Objective: To present evidence that free fatty acids (FFA) are an important link between obesity and insulin resistance.
Methods: The role of FFA in peripheral insulin resistance, hepatic insulin resistance, insulin secretion, and type 2 diabetes is discussed.
Results: Obesity is invariably associated with insulin resistance. In most obese subjects, plasma FFA levels are increased. Physiologic increases in plasma FFA levels cause insulin resistance in both diabetic and nondiabetic subjects by producing several metabolic defects: (1) FFA inhibit insulin-stimulated glucose uptake at the level of glucose transport or phosphorylation (or both); (2) FFA inhibit insulin-stimulated glycogen synthesis; and (3) FFA inhibit insulin-stimulated glucose oxidation. (This last-mentioned defect probably does not contribute to insulin resistance.) FFA probably also cause hepatic insulin resistance, which results in increased rates of endogenous glucose production in relationship to the prevailing degree of hyperinsulinemia. Lastly, FFA support between 30 and 50% of basal insulin secretion and potentiate glucose-stimulated insulin secretion in short-term and long-term settings. The stimulatory action of FFA on b-cells enables obese individuals who do not have a genetic predisposition to develop type 2 diabetes mellitus to compensate for their FFA-potentiated insulin resistance with an increase in FFA-mediated insulin secretion. In contrast, subjects who are genetically predisposed to develop type 2 diabetes may be unable to secrete sufficient amounts of insulin to compensate for their FFA-induced insulin resistance. This situation will lead to an increase in blood glucose concentration and eventually to type 2 diabetes.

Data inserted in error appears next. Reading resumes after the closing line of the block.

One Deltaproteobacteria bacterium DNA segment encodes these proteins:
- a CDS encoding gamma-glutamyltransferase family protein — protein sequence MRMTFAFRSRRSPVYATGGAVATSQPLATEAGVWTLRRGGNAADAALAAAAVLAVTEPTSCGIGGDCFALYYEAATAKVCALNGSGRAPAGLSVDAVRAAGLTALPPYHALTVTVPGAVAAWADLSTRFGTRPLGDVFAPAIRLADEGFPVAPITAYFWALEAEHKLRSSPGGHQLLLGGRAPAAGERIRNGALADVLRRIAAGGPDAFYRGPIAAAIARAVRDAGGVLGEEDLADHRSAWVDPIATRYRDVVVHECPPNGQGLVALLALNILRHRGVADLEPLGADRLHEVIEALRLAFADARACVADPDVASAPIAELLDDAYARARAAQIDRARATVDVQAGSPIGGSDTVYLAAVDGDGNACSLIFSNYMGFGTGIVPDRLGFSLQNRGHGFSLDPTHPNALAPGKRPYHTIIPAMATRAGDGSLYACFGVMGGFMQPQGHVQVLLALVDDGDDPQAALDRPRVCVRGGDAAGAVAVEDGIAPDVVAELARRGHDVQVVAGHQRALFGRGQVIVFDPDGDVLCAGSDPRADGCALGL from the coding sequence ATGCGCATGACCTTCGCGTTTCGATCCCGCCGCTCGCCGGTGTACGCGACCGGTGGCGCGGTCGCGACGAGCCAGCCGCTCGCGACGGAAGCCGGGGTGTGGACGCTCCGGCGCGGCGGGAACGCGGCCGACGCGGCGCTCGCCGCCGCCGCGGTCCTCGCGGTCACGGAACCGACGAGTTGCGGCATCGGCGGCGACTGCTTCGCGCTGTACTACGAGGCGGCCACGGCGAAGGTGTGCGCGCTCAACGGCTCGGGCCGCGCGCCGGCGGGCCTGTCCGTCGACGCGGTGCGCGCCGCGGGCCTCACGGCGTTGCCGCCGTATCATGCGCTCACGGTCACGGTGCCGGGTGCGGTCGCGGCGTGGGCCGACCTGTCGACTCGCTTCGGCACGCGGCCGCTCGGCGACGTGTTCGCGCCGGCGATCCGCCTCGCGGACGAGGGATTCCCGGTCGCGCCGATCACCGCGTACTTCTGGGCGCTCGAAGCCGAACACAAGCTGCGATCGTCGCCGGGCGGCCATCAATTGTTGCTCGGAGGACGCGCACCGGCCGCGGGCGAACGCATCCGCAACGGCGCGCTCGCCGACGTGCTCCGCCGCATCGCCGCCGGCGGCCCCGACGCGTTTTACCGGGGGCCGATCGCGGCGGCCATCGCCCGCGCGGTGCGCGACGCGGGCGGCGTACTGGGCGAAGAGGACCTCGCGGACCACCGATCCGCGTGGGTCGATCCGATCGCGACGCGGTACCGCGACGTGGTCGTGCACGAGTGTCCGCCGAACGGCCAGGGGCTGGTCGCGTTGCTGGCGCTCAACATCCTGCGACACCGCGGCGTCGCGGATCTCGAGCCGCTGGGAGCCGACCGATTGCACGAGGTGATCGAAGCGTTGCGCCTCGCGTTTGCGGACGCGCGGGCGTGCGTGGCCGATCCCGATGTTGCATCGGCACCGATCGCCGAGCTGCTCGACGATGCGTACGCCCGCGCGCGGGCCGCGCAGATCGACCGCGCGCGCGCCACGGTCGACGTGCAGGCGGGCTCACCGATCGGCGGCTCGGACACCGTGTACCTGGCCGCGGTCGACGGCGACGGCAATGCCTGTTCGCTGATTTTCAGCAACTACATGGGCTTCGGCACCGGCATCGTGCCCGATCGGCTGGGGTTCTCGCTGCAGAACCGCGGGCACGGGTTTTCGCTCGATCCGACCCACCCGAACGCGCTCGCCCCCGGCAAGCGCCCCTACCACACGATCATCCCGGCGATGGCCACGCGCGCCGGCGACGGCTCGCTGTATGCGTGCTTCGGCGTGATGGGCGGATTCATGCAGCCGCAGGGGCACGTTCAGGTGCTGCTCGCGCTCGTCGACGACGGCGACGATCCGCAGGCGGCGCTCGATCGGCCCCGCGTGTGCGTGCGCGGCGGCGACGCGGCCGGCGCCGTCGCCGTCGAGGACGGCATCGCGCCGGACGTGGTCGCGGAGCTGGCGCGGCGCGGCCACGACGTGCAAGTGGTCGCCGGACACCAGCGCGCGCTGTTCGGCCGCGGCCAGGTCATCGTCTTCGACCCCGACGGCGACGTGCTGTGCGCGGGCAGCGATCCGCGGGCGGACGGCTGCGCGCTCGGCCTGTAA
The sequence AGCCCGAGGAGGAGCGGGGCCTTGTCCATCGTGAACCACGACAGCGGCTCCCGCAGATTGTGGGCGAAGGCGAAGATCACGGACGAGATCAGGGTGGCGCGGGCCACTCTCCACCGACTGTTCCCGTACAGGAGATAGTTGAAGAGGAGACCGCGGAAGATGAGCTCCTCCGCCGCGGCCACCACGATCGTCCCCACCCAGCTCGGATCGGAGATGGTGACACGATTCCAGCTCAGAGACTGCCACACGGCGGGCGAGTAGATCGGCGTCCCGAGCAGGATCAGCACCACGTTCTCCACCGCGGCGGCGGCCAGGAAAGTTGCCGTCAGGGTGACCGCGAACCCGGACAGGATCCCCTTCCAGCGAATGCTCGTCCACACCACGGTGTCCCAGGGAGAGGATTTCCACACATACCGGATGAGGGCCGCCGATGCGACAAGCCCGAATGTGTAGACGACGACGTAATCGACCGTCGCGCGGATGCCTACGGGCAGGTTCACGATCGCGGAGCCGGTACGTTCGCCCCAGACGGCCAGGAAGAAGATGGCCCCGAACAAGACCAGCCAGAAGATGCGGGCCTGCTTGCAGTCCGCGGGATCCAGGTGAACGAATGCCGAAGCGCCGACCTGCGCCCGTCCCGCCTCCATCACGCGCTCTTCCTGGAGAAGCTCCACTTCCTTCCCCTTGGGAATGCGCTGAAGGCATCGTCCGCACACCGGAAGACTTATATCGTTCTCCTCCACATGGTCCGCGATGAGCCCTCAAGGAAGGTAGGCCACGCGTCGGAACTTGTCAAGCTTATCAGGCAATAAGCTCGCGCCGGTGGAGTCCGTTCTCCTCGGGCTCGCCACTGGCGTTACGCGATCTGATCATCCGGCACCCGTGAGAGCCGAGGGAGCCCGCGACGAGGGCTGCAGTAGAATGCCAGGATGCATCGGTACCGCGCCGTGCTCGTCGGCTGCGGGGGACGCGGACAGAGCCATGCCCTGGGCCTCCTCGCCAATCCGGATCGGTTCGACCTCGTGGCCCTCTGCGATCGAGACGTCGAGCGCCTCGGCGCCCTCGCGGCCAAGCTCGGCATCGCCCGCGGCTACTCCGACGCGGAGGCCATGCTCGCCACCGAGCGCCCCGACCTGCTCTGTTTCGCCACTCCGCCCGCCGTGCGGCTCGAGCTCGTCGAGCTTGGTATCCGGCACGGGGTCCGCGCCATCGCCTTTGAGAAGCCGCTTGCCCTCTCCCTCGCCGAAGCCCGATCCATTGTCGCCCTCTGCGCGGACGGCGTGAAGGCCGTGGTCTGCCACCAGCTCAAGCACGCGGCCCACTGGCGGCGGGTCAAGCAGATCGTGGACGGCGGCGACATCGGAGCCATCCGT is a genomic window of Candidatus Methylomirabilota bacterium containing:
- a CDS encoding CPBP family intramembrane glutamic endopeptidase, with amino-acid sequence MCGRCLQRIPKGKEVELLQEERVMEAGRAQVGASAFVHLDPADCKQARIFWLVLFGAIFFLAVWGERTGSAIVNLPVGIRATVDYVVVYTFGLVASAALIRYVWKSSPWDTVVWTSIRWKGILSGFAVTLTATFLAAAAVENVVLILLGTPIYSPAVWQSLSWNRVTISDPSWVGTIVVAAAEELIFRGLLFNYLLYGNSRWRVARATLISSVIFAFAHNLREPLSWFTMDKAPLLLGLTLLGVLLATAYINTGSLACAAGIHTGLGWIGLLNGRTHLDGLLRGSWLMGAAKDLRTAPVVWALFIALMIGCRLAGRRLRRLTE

Conclusion: FFA have been shown to have an important contributing role in the pathogenesis of insulin resistance in human obesity.